Sleek new Ferrari KC23 is a shape-shifting track car built for an avid collector

Published Jul 11, 2023


Commissioned by one of Ferrari’s most avid collectors, the new KC23 is described by its maker as a bold and extreme vision of what the racing car of the future could be like.

As the Maranello-based sportscar maker’s latest one-off project, the completely bespoke KC23 boasts ground-breaking aerodynamic solutions, such as motorised air intake vents and an imposing rear wing.

The KC32 inherits its chassis and 448kW twin-turbo V8 engine from the Ferrari 488 GT3 Evo 2020, which is Ferrari’s most successful race car ever, having racked up over 530 victories on circuits around the world.

Given the extreme nature of its engine, chassis and suspension set-up, the KC23 was designed exclusively for non-competitive track use, Ferrari says.

Its most unusual feature is its dual configuration. At a standstill, the car’s layout showcases its clean, sleek, sinuous forms, but once it hits the track its visual stance is dominated by its impressive air intakes, which open automatically, and its imposing rear wing.

The design also hides several of the car’s technical functions, particularly the side air intakes, which open automatically when the mid-rear V8 twin turbo is turned on. This gives the KC23 an almost lifelike look, as its shape changes depending on what it is being used for.

When it came to downforce and cooling, the designers worked hard to retain the performance of the donor car despite the fact that the KC23 has a completely different silhouette.

Panels were developed with custom kinematics that activate automatically when the engine is turned on: the one behind the front wheel reveals a fence, which boosts front downforce to balance the car aerodynamically. The panel at the rear provides the correct amount of intake air to the intercoolers and auxiliary components, as well as to the engine.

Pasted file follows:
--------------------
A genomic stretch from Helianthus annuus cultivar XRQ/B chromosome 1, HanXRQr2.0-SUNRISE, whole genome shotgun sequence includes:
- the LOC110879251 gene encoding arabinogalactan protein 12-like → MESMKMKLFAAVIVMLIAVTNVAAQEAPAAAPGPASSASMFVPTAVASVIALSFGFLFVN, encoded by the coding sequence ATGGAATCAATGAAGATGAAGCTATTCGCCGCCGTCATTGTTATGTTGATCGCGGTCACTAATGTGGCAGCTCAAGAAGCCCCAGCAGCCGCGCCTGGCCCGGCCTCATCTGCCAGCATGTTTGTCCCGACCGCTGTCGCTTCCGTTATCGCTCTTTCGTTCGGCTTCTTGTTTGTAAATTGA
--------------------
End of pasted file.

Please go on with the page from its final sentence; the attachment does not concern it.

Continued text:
The KC23’s butterfly doors open vertically on single front hinges, an architectural solution it shares with another iconic supercar, the LaFerrari.

The KC23 also boasts a Gold Mercury livery, courtesy of a specially-developed, four-layer aluminium paint. The liquid metal in the paint is said to give it an astonishingly luminous gleam in sunlight and the colour itself seems to change constantly depending on the type and angle of the light striking it.

Ferrari kept the cabin as pared-back and similar to the 488 GT3 Evo 2020 as possible, with the exception of the door panels and dashboard finish on the passenger side. For rearward vision the driver relies on a video camera system that also benefits the car’s aerodynamics by allowing the car to forgo traditional wing mirrors.

Interestingly, Ferrari created this car with two different sets of wheels. Firstly, there’s a set of 18-inch rims with track tyres, designed to optimise on-track performance, but to make the car look better when it’s on display, the carmaker has crafted a set of 21-inch (front) and 22-inch (rear) wheels.

The new Ferrari KC23 will make its first public appearance at the Goodwood Festival of Speed this coming weekend, and will also go on display at the Ferrari Museum in Maranello from August 1 to October 2.

“The Special Projects programme is aimed at creating unique Ferraris (the so-called “One-Offs”) characterised by an exclusive design crafted to the requirements of the client, who thus becomes the owner of a one-of-a-kind model,” Ferrari says.

“Each project originates from an idea put forward by the client and is developed hand-in-glove with a team of designers from Ferrari’s Styling Centre. Once the car’s proportion and forms have been defined, detailed design blueprints and a styling buck are produced before the manufacturing process for the new One-Off begins.”

According to Ferrari, the entire process takes around two years on average, during which time the client is closely involved in assessing the design and verification phases.

IOL Motoring